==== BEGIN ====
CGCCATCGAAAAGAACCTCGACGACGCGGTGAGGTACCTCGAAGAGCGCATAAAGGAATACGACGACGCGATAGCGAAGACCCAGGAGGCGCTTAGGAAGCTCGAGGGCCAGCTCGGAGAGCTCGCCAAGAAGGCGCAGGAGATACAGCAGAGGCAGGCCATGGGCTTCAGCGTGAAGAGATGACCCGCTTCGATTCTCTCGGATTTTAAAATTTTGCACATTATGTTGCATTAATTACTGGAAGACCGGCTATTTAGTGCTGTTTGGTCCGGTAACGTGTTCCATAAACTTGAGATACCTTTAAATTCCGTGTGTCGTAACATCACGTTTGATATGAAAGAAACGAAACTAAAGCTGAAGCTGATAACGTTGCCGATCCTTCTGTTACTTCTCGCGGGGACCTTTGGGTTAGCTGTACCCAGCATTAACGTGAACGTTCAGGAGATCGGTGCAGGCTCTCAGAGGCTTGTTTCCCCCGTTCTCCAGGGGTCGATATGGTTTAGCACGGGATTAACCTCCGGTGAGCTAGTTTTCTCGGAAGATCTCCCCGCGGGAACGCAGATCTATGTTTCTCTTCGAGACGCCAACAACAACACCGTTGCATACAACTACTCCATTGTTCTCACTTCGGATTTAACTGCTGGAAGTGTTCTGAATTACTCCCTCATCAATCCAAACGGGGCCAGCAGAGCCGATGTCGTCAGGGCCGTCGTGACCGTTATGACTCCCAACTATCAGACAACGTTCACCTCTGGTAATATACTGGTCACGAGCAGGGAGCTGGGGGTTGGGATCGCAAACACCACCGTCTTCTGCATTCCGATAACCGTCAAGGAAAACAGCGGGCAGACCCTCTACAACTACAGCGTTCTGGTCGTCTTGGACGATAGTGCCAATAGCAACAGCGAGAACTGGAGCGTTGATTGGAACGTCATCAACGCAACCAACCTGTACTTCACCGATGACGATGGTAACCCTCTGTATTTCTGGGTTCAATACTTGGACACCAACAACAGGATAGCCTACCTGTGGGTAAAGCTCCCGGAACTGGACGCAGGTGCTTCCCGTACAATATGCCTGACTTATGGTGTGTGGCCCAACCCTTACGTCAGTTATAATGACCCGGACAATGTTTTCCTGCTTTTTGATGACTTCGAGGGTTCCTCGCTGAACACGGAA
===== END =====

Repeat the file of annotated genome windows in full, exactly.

CGCCATCGAAAAGAACCTCGACGACGCGGTGAGGTACCTCGAAGAGCGCATAAAGGAATACGACGACGCGATAGCGAAGACCCAGGAGGCGCTTAGGAAGCTCGAGGGCCAGCTCGGAGAGCTCGCCAAGAAGGCGCAGGAGATACAGCAGAGGCAGGCCATGGGCTTCAGCGTGAAGAGATGACCCGCTTCGATTCTCTCGGATTTTAAAATTTTGCACATTATGTTGCATTAATTACTGGAAGACCGGCTATTTAGTGCTGTTTGGTCCGGTAACGTGTTCCATAAACTTGAGATACCTTTAAATTCCGTGTGTCGTAACATCACGTTTGATATGAAAGAAACGAAACTAAAGCTGAAGCTGATAACGTTGCCGATCCTTCTGTTACTTCTCGCGGGGACCTTTGGGTTAGCTGTACCCAGCATTAACGTGAACGTTCAGGAGATCGGTGCAGGCTCTCAGAGGCTTGTTTCCCCCGTTCTCCAGGGGTCGATATGGTTTAGCACGGGATTAACCTCCGGTGAGCTAGTTTTCTCGGAAGATCTCCCCGCGGGAACGCAGATCTATGTTTCTCTTCGAGACGCCAACAACAACACCGTTGCATACAACTACTCCATTGTTCTCACTTCGGATTTAACTGCTGGAAGTGTTCTGAATTACTCCCTCATCAATCCAAACGGGGCCAGCAGAGCCGATGTCGTCAGGGCCGTCGTGACCGTTATGACTCCCAACTATCAGACAACGTTCACCTCTGGTAATATACTGGTCACGAGCAGGGAGCTGGGGGTTGGGATCGCAAACACCACCGTCTTCTGCATTCCGATAACCGTCAAGGAAAACAGCGGGCAGACCCTCTACAACTACAGCGTTCTGGTCGTCTTGGACGATAGTGCCAATAGCAACAGCGAGAACTGGAGCGTTGATTGGAACGTCATCAACGCAACCAACCTGTACTTCACCGATGACGATGGTAACCCTCTGTATTTCTGGGTTCAATACTTGGACACCAACAACAGGATAGCCTACCTGTGGGTAAAGCTCCCGGAACTGGACGCAGGTGCTTCCCGTACAATATGCCTGACTTATGGTGTGTGGCCCAACCCTTACGTCAGTTATAATGACCCGGACAATGTTTTCCTGCTTTTTGATGACTTCGAGGGTTCCTCGCTGAACACGGAA